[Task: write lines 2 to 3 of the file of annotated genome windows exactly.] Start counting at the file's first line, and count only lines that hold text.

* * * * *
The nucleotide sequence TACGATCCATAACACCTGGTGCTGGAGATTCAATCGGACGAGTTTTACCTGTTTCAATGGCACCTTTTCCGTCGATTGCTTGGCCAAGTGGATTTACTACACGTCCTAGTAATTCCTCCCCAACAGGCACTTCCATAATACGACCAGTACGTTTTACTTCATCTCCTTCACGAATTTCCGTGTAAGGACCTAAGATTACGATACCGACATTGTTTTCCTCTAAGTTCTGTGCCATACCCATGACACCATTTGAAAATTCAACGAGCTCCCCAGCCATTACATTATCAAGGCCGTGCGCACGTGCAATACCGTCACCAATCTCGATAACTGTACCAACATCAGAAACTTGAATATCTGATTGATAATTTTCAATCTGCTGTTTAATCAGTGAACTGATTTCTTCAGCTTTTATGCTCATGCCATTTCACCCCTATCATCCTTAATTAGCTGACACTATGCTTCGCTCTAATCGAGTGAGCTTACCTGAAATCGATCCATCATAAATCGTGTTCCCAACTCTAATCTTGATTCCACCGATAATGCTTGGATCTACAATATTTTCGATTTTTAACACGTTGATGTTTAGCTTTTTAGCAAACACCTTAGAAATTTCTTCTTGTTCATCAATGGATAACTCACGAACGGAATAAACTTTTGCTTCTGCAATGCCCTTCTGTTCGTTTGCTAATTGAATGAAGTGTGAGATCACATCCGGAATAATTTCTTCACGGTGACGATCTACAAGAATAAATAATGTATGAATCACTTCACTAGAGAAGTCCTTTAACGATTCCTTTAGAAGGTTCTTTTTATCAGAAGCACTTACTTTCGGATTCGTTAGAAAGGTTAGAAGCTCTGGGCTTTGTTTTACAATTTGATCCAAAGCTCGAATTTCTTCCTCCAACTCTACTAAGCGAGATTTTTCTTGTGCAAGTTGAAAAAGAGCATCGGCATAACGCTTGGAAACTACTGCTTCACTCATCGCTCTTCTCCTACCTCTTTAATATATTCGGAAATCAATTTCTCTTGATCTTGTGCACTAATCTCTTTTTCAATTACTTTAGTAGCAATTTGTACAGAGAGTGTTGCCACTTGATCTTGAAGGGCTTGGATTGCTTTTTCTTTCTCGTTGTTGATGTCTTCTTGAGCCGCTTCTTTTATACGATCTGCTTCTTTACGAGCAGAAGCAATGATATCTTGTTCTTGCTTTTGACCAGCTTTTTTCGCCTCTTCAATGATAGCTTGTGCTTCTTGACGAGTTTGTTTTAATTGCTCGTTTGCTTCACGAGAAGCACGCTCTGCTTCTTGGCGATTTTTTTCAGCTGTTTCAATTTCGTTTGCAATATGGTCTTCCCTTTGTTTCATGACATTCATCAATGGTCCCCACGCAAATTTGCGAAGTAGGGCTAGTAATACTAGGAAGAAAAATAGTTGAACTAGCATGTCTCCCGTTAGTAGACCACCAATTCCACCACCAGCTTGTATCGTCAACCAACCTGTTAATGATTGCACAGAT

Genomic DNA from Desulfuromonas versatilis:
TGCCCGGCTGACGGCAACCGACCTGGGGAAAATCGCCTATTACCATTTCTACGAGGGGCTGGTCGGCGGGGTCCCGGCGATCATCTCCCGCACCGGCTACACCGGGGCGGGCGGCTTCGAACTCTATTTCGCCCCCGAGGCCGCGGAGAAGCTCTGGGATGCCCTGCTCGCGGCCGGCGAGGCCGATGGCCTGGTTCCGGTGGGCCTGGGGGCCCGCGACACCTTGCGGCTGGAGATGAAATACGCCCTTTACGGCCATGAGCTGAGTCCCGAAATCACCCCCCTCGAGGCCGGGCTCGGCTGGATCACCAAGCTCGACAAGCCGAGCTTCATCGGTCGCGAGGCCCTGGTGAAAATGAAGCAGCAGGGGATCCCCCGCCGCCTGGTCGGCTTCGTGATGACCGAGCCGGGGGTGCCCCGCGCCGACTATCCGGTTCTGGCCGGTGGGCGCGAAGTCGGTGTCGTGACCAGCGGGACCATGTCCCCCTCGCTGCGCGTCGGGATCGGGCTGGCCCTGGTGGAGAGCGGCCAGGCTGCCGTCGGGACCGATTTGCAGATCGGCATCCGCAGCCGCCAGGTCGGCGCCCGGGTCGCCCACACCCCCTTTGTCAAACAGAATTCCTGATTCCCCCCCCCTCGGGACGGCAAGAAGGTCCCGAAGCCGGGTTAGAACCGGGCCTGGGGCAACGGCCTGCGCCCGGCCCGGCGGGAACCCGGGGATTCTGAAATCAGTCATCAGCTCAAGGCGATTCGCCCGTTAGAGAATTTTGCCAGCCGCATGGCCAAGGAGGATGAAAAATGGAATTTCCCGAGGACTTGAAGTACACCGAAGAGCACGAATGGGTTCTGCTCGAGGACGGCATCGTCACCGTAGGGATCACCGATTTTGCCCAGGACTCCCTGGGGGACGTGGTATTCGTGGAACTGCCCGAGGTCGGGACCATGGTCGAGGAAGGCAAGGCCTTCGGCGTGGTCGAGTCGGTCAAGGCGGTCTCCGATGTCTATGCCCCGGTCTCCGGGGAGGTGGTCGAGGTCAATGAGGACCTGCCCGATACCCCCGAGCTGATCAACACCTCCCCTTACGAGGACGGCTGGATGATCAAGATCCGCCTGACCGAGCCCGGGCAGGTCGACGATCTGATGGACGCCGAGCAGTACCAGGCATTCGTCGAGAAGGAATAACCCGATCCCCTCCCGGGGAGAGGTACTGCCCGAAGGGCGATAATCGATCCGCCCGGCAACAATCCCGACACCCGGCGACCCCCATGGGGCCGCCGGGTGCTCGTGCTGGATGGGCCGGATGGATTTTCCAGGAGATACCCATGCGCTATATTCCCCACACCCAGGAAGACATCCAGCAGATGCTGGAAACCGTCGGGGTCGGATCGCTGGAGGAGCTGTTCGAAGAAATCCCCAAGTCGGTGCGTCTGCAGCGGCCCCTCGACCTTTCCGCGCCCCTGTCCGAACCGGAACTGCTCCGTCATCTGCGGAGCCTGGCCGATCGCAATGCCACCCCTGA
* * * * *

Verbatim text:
Genomic DNA from Desulfuromonas versatilis:
TGCCCGGCTGACGGCAACCGACCTGGGGAAAATCGCCTATTACCATTTCTACGAGGGGCTGGTCGGCGGGGTCCCGGCGATCATCTCCCGCACCGGCTACACCGGGGCGGGCGGCTTCGAACTCTATTTCGCCCCCGAGGCCGCGGAGAAGCTCTGGGATGCCCTGCTCGCGGCCGGCGAGGCCGATGGCCTGGTTCCGGTGGGCCTGGGGGCCCGCGACACCTTGCGGCTGGAGATGAAATACGCCCTTTACGGCCATGAGCTGAGTCCCGAAATCACCCCCCTCGAGGCCGGGCTCGGCTGGATCACCAAGCTCGACAAGCCGAGCTTCATCGGTCGCGAGGCCCTGGTGAAAATGAAGCAGCAGGGGATCCCCCGCCGCCTGGTCGGCTTCGTGATGACCGAGCCGGGGGTGCCCCGCGCCGACTATCCGGTTCTGGCCGGTGGGCGCGAAGTCGGTGTCGTGACCAGCGGGACCATGTCCCCCTCGCTGCGCGTCGGGATCGGGCTGGCCCTGGTGGAGAGCGGCCAGGCTGCCGTCGGGACCGATTTGCAGATCGGCATCCGCAGCCGCCAGGTCGGCGCCCGGGTCGCCCACACCCCCTTTGTCAAACAGAATTCCTGATTCCCCCCCCCTCGGGACGGCAAGAAGGTCCCGAAGCCGGGTTAGAACCGGGCCTGGGGCAACGGCCTGCGCCCGGCCCGGCGGGAACCCGGGGATTCTGAAATCAGTCATCAGCTCAAGGCGATTCGCCCGTTAGAGAATTTTGCCAGCCGCATGGCCAAGGAGGATGAAAAATGGAATTTCCCGAGGACTTGAAGTACACCGAAGAGCACGAATGGGTTCTGCTCGAGGACGGCATCGTCACCGTAGGGATCACCGATTTTGCCCAGGACTCCCTGGGGGACGTGGTATTCGTGGAACTGCCCGAGGTCGGGACCATGGTCGAGGAAGGCAAGGCCTTCGGCGTGGTCGAGTCGGTCAAGGCGGTCTCCGATGTCTATGCCCCGGTCTCCGGGGAGGTGGTCGAGGTCAATGAGGACCTGCCCGATACCCCCGAGCTGATCAACACCTCCCCTTACGAGGACGGCTGGATGATCAAGATCCGCCTGACCGAGCCCGGGCAGGTCGACGATCTGATGGACGCCGAGCAGTACCAGGCATTCGTCGAGAAGGAATAACCCGATCCCCTCCCGGGGAGAGGTACTGCCCGAAGGGCGATAATCGATCCGCCCGGCAACAATCCCGACACCCGGCGACCCCCATGGGGCCGCCGGGTGCTCGTGCTGGATGGGCCGGATGGATTTTCCAGGAGATACCCATGCGCTATATTCCCCACACCCAGGAAGACATCCAGCAGATGCTGGAAACCGTCGGGGTCGGATCGCTGGAGGAGCTGTTCGAAGAAATCCCCAAGTCGGTGCGTCTGCAGCGGCCCCTCGACCTTTCCGCGCCCCTGTCCGAACCGGAACTGCTCCGTCATCTGCGGAGCCTGGCCGATCGCAATGCCACCCCTGA